Most recent update: Friday, April 20, 2018 - 07:35

Bariatric News - Cookies & privacy policy

You are here

Fat cells and tumour growth

Breakthrough in how fat cells communicate with tumour tissue

The researchers reveal a central role of p62 in fat tissue-tumour communication, which supports cancer metabolic fitness

Researchers from Sanford Prebys Medical Discovery Institute (SBP) have revealed that inactivation of a protein called p62 in fat cells fuels aggressive, metastatic prostate cancer in mice. The deficiency of p62 triggers a shutdown of energy-consuming processes in fat tissue, thereby increasing the availability of nutrients for cancer cells.

"This work could lead to better therapies that consider cancer not just as a genetic or cellular disease, but as a whole-body process where tumours communicate with metabolic organs to maintain their unlimited appetite for nutrients," said co-senior study author, Dr Maria Diaz-Meco, a professor in the Cancer Metabolism and Signaling Networks Program at SBP. "This is a vulnerability that can be targeted therapeutically."

The paper, ‘Adipocyte p62/SQSTM1 Suppresses Tumorigenesis through Opposite Regulations of Metabolism in Adipose Tissue and Tumor’, published in Cancer Cell, sought to understand how the molecular mechanisms by which fat cells communicate with tumour tissue.

"Most of the studies addressing the role of adiposity and obesity in cancer use mice fed a high-fat diet," said co-senior study author, Dr Jorge Moscat, director and professor of the Cancer Metabolism and Signaling Networks Program at SBP. "Although this mimics some of the situations in patients, it prevents a real understanding of the signalling pathways that control the bidirectional communication between tumours and adipocytes or fat cells. This is essential if we want to identify therapeutic targets that can be harnessed to prevent the pro-tumorigenic signals emanating from the adipose tissue."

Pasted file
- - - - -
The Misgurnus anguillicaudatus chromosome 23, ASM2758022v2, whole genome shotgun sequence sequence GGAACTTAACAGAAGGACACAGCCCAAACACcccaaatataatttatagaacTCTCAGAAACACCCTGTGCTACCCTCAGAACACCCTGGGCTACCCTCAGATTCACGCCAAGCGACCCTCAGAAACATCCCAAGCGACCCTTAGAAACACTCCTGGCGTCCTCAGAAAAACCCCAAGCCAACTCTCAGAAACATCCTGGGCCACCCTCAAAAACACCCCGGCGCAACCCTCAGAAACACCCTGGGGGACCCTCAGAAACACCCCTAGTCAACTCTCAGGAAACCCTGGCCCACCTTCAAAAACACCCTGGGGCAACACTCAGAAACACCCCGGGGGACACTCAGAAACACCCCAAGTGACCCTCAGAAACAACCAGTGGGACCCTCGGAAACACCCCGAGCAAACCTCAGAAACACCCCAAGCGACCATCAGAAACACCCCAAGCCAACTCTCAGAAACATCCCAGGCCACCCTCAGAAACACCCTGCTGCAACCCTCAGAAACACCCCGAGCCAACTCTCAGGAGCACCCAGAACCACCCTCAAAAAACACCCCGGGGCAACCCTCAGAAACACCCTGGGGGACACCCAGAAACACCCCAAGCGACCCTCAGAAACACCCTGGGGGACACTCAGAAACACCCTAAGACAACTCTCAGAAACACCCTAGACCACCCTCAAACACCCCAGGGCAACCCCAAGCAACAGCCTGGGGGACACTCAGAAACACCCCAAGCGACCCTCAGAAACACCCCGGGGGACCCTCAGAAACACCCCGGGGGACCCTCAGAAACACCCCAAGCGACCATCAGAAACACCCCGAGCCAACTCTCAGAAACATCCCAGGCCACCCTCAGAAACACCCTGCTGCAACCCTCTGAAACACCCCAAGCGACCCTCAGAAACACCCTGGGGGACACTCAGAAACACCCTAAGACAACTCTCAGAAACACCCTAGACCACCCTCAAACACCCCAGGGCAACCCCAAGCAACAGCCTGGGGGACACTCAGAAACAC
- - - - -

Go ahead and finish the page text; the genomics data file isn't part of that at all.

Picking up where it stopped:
To address this problem, Diaz-Meco and Moscat turned to a mouse model of obesity they previously helped to develop. These mice specifically lack p62 in fat cells, leading to increased adiposity and metabolic problems without altering food intake. In this study, the researchers reveal a central role of p62 in fat tissue-tumour communication, which supports cancer metabolic fitness.

Specifically, they found that p62 deficiency in fat cells promotes the progression and metastasis of prostate cancer in mice by inhibiting a protein complex called mTORC1. The tumours suppress energy-consuming activities such as fat cell development, a metabolic process called oxidative phosphorylation, and fatty acid metabolism in white fat tissue. As a result, more fatty acids and other nutrients are available to support tumour growth.

"This metabolic reprograming orchestrated by the loss of p62 in adipocytes appears to help tumours cope with the high-energy demands of an aggressive cancer," said Diaz-Meco.

Additional experiments showed that p62 deficiency in fat tissue promotes the synthesis of proteins called osteopontin and Cpt1a, which are critical for prostate cancer proliferation, migration and invasion. These findings are clinically relevant because high levels of osteopontin and Cpt1a are associated with aggressive, metastatic castration-resistant prostate cancer in humans.

"The significance is huge because we identify a new set of therapeutic targets that, if modulated, should block the ability of activated adipose tissue to promote tumour malignancy," said Moscat.

According to the authors, the findings suggest that mTOR inhibitors currently used to treat a wide range of cancers may have the unintended consequence of shutting down fat tissue metabolism and fuelling tumour growth, at least under certain circumstances. However, this possibility needs to be evaluated in future studies. For their own part, the authors plan to further investigate the p62 signalling pathway in patients and identify druggable targets that could be evaluated for their therapeutic potential.

"We need to consider other aspects of cancer therapeutics beyond the better-known genetics," said Diaz-Meco. "That is, we need to invest more in the research of cancer metabolism, which deals with the identification of metabolic vulnerabilities that should be common to all types of cancers. This will ultimately lead to better therapies that are less susceptible to resistance, which is an all-too-common problem in oncogene-target approaches."

Want more stories like this? Subscribe to Bariatric News!

Bariatric News
Keep up to date! Get the latest news in your inbox. NOTE: Bariatric News WILL NOT pass on your details to 3rd parties. However, you may receive ‘marketing emails’ sent by us on behalf of 3rd parties.